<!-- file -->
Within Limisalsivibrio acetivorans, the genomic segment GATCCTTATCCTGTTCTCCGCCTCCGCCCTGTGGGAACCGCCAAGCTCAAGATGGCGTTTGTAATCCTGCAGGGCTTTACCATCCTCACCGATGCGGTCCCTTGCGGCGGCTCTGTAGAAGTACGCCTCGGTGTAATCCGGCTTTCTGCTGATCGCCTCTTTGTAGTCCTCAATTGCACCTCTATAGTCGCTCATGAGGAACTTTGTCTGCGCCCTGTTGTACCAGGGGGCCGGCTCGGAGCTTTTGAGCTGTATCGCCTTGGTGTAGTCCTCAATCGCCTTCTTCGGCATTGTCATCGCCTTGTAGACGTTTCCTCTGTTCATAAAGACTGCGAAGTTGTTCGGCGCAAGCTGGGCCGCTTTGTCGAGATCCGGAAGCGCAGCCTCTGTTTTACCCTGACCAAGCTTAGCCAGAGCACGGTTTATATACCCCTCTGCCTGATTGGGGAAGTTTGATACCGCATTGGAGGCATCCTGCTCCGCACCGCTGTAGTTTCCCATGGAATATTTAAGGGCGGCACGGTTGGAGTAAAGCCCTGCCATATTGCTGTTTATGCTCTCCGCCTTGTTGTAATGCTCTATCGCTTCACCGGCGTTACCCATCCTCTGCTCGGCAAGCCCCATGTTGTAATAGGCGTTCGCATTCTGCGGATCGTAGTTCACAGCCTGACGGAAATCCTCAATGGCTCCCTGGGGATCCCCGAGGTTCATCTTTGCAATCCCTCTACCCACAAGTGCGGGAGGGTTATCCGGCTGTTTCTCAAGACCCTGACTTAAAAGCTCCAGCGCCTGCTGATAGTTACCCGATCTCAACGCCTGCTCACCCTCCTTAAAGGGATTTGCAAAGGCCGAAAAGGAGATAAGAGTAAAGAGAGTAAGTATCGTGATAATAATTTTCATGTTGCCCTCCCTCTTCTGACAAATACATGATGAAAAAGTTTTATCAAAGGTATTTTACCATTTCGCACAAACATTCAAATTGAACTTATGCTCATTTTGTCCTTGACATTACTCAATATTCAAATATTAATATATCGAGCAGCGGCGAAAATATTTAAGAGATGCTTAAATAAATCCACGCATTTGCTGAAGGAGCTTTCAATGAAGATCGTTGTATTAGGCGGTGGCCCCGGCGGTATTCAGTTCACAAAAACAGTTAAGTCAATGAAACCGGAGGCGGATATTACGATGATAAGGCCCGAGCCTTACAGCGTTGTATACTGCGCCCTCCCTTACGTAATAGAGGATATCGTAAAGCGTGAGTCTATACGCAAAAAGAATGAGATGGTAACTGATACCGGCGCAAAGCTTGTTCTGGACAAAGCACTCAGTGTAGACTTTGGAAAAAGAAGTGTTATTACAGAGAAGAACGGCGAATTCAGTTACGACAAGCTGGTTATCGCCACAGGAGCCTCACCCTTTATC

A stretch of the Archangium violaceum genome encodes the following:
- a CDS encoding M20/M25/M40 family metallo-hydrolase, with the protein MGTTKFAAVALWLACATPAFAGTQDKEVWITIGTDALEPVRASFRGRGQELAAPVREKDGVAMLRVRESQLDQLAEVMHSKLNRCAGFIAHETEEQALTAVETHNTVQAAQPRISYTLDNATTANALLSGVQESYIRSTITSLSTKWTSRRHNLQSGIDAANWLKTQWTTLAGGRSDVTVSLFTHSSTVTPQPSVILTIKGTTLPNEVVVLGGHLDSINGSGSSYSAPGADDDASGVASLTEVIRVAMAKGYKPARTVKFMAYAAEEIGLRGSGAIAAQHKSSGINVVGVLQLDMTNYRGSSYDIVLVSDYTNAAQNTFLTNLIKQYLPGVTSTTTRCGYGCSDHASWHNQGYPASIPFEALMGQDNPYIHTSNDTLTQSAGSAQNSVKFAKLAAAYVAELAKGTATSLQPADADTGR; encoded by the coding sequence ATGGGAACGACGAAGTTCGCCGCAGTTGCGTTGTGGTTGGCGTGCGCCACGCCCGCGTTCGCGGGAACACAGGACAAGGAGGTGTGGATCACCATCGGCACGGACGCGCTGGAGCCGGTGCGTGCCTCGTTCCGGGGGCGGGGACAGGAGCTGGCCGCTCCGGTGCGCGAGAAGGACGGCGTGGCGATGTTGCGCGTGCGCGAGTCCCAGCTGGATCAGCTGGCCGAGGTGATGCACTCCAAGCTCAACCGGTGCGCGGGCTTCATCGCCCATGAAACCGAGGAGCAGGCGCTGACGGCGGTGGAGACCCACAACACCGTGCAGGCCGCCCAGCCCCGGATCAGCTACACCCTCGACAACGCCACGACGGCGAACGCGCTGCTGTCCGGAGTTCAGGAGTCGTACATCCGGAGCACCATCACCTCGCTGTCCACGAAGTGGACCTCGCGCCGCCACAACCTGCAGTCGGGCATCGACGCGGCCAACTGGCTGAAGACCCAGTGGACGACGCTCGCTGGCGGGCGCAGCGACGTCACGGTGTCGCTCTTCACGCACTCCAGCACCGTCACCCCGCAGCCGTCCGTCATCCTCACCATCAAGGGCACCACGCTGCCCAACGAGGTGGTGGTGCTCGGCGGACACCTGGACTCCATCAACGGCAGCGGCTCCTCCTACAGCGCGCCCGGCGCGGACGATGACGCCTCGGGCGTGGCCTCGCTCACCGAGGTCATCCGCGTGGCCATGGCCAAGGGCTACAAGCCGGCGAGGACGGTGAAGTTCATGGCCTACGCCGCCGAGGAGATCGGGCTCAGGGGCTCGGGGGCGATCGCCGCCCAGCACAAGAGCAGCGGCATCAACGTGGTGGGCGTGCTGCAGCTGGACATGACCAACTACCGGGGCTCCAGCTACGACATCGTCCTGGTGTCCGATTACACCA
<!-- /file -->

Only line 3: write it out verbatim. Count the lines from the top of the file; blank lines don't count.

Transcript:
- a CDS encoding M20/M25/M40 family metallo-hydrolase, with the protein MGTTKFAAVALWLACATPAFAGTQDKEVWITIGTDALEPVRASFRGRGQELAAPVREKDGVAMLRVRESQLDQLAEVMHSKLNRCAGFIAHETEEQALTAVETHNTVQAAQPRISYTLDNATTANALLSGVQESYIRSTITSLSTKWTSRRHNLQSGIDAANWLKTQWTTLAGGRSDVTVSLFTHSSTVTPQPSVILTIKGTTLPNEVVVLGGHLDSINGSGSSYSAPGADDDASGVASLTEVIRVAMAKGYKPARTVKFMAYAAEEIGLRGSGAIAAQHKSSGINVVGVLQLDMTNYRGSSYDIVLVSDYTNAAQNTFLTNLIKQYLPGVTSTTTRCGYGCSDHASWHNQGYPASIPFEALMGQDNPYIHTSNDTLTQSAGSAQNSVKFAKLAAAYVAELAKGTATSLQPADADTGR; encoded by the coding sequence ATGGGAACGACGAAGTTCGCCGCAGTTGCGTTGTGGTTGGCGTGCGCCACGCCCGCGTTCGCGGGAACACAGGACAAGGAGGTGTGGATCACCATCGGCACGGACGCGCTGGAGCCGGTGCGTGCCTCGTTCCGGGGGCGGGGACAGGAGCTGGCCGCTCCGGTGCGCGAGAAGGACGGCGTGGCGATGTTGCGCGTGCGCGAGTCCCAGCTGGATCAGCTGGCCGAGGTGATGCACTCCAAGCTCAACCGGTGCGCGGGCTTCATCGCCCATGAAACCGAGGAGCAGGCGCTGACGGCGGTGGAGACCCACAACACCGTGCAGGCCGCCCAGCCCCGGATCAGCTACACCCTCGACAACGCCACGACGGCGAACGCGCTGCTGTCCGGAGTTCAGGAGTCGTACATCCGGAGCACCATCACCTCGCTGTCCACGAAGTGGACCTCGCGCCGCCACAACCTGCAGTCGGGCATCGACGCGGCCAACTGGCTGAAGACCCAGTGGACGACGCTCGCTGGCGGGCGCAGCGACGTCACGGTGTCGCTCTTCACGCACTCCAGCACCGTCACCCCGCAGCCGTCCGTCATCCTCACCATCAAGGGCACCACGCTGCCCAACGAGGTGGTGGTGCTCGGCGGACACCTGGACTCCATCAACGGCAGCGGCTCCTCCTACAGCGCGCCCGGCGCGGACGATGACGCCTCGGGCGTGGCCTCGCTCACCGAGGTCATCCGCGTGGCCATGGCCAAGGGCTACAAGCCGGCGAGGACGGTGAAGTTCATGGCCTACGCCGCCGAGGAGATCGGGCTCAGGGGCTCGGGGGCGATCGCCGCCCAGCACAAGAGCAGCGGCATCAACGTGGTGGGCGTGCTGCAGCTGGACATGACCAACTACCGGGGCTCCAGCTACGACATCGTCCTGGTGTCCGATTACACCA